The incomparable ‘en route’ keeps you on your toes

Last weekend I did the most amazing thing. It involved a pre-loaded MP3 player with headphones, my fully charged cell phone and a trust in myself to face highly ambiguous situations — to “keep going down the stairs, even if it might feel wrong,” as it were.

I went down the stairs. I used the key. I opened the note marked “for later” when later presented itself. I rose my hand high in the air on a crowded city corner, much to the confusion of those around me, only to be delightfully surprised by the result of that action. I stood, observed and took pictures when instructed:

What’s this experience? Created by a Melbourne-based company called One Step at a Time Like This, En Route is unlike anything I’ve ever done before. While some might describe it as a scavenger hunt of sorts, I don’t want to give the impression that it’s a frantic competition. Rather it’s a mysterious, meditative journey that urges you to look at the familiar in an unfamiliar way.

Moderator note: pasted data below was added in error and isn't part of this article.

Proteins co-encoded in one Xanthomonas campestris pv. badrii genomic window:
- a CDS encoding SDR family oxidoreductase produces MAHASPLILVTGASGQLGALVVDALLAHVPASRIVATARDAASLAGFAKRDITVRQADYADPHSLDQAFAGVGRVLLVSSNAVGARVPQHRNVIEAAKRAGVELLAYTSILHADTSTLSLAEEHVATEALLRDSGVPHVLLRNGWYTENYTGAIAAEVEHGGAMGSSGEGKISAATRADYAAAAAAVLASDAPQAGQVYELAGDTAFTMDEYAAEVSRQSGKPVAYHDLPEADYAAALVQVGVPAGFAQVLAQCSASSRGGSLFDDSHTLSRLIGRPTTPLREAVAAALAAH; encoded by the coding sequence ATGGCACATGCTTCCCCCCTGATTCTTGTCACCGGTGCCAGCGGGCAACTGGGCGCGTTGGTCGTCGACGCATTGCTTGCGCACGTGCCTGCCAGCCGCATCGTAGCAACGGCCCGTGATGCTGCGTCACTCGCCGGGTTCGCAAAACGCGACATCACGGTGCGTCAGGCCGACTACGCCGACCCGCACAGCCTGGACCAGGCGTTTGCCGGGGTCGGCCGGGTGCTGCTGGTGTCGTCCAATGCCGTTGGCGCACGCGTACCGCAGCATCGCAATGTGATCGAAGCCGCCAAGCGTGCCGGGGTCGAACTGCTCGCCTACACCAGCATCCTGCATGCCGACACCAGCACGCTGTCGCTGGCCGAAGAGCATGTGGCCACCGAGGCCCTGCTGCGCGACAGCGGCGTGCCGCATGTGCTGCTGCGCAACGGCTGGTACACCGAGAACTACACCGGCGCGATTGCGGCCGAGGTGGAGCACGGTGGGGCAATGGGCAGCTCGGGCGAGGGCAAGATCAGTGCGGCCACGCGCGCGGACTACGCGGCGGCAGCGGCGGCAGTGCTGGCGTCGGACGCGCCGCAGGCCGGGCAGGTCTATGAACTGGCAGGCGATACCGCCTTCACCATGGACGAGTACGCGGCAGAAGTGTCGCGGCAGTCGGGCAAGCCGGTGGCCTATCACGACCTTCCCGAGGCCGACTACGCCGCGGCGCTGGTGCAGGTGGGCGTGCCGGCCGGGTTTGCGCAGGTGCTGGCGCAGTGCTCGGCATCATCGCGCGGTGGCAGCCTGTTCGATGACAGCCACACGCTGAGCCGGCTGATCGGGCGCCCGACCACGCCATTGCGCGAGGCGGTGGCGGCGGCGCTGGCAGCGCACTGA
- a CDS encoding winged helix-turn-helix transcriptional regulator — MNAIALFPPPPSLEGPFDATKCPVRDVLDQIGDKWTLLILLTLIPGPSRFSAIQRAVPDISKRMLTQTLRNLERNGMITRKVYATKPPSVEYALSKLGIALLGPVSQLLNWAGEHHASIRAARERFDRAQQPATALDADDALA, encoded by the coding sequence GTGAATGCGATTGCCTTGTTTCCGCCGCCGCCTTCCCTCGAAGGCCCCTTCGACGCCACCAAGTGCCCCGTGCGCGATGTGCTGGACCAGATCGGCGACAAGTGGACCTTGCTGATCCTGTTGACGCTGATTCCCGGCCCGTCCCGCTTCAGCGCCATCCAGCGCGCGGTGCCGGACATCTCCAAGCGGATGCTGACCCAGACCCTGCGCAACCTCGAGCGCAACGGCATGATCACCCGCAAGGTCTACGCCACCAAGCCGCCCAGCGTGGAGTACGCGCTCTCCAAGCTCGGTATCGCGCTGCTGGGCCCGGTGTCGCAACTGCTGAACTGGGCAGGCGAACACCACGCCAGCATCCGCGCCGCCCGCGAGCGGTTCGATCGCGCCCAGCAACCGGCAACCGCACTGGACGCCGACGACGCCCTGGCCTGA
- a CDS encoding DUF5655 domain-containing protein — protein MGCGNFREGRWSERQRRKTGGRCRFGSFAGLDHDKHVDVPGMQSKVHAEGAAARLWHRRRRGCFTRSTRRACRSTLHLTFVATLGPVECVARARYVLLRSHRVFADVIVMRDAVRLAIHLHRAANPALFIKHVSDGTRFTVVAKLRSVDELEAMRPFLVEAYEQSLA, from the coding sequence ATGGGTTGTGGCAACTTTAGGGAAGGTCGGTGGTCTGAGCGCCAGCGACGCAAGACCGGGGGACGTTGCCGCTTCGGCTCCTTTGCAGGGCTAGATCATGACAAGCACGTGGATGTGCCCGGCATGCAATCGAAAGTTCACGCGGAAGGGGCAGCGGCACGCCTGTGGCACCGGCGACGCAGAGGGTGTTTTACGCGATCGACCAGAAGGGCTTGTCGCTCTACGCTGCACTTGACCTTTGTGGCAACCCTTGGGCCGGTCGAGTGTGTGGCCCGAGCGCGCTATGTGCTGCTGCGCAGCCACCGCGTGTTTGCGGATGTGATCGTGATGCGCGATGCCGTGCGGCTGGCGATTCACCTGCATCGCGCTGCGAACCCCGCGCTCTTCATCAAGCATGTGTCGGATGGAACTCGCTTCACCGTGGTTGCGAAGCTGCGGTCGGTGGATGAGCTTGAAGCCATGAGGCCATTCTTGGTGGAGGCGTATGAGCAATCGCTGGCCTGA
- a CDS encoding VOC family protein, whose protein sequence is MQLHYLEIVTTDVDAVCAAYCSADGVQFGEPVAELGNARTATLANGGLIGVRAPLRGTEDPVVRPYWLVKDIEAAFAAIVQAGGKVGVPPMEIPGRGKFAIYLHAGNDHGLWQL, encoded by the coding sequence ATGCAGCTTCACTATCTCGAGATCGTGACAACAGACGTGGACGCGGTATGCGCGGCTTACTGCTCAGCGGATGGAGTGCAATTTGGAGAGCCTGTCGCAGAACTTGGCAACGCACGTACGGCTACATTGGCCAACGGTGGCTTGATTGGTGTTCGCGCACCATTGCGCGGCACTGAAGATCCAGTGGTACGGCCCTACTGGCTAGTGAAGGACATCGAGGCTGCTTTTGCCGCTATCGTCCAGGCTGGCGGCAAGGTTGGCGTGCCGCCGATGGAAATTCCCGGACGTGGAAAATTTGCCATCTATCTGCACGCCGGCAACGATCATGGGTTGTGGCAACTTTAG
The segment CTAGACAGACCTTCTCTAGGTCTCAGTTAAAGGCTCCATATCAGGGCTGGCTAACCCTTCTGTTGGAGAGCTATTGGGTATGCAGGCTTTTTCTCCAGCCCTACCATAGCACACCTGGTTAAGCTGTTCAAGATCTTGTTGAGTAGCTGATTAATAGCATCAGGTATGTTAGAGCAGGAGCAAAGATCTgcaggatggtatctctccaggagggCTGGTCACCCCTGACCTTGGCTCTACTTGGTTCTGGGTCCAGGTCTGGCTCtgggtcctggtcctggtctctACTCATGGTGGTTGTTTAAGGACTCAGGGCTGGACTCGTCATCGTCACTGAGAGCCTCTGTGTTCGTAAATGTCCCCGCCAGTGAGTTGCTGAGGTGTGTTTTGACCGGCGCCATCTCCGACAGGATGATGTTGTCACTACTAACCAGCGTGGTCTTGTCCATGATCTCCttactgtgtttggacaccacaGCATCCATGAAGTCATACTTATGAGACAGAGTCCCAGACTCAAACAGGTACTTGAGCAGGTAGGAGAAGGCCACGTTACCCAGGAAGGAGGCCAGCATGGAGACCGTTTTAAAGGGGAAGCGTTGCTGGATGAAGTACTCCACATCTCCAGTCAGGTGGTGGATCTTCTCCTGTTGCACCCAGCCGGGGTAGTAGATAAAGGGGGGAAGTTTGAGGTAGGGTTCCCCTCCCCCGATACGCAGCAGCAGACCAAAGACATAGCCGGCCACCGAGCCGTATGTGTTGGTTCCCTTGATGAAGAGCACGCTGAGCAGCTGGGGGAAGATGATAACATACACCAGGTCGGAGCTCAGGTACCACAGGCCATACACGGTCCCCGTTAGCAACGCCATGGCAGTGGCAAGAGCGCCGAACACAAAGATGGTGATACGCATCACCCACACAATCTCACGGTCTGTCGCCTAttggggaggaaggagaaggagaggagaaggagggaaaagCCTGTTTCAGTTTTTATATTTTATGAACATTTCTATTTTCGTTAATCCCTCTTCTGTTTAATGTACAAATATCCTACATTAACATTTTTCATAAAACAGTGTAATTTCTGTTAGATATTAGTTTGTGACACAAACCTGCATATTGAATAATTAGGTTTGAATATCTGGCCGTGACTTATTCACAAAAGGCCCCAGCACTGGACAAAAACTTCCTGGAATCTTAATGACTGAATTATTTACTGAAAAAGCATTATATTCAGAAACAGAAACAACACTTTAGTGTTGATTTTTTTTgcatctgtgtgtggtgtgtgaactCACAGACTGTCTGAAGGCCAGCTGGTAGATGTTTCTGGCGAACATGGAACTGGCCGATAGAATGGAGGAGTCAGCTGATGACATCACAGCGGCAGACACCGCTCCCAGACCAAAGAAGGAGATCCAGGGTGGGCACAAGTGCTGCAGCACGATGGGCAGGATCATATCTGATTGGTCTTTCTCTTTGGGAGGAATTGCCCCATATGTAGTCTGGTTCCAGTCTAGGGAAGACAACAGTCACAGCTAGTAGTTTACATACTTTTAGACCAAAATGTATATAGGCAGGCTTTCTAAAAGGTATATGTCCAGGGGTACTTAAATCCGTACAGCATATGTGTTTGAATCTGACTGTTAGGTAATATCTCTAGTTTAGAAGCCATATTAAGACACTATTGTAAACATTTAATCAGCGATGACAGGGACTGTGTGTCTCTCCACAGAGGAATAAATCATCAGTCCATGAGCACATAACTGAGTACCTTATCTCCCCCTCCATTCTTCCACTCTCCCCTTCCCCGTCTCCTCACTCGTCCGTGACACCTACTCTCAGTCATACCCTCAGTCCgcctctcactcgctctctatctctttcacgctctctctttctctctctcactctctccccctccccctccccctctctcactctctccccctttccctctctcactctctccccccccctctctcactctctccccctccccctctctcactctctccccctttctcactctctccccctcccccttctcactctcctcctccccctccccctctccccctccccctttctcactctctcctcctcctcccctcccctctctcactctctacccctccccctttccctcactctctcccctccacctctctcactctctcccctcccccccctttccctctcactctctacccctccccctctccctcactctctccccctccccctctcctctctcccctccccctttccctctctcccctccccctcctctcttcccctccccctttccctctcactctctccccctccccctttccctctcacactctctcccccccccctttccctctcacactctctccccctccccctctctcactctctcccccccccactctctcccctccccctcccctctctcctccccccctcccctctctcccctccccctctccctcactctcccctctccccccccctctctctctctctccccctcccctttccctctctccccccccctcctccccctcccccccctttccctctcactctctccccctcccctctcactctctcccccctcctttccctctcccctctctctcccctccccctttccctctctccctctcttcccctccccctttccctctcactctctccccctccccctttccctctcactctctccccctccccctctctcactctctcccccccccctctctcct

Much like others who’ve reported on this experience, I’m being intentionally vague to keep the surprise elements intact.

The charm of the experience is that it’s completely solitary. You walk down busy streets and back alleys alone (with an omnipresent One Step at a Time Like This ensemble member watching you from just off in the distance). You’re urged to take your time and go at the pace that’s most comfortable for you.

(However, the organization of my particular experience wasn’t the best, as I kept running into two other participants throughout the process. This was a little awkward and dulled the uniqueness a bit. I also think the final moments could be more impactful.)

Aside from these few road bumps, this is one highly recommended experience. So do it.

However, the bad news: they are completely sold out for this initial run. They only take 15 participants a day, and I booked my ticket weeks ahead of time.

But, the good news: Chicago Shakespeare Theater hopes to meet the high demand by training a group of local facilitators to take over after the Melbourne group heads home. As I understand it, plans are to extend it through the summer — or perhaps longer.

Once I learn more, I’ll report here. In the meantime, last I heard, ChiShakes is taking names for a waiting list. To be added to this list, fill out the form here.

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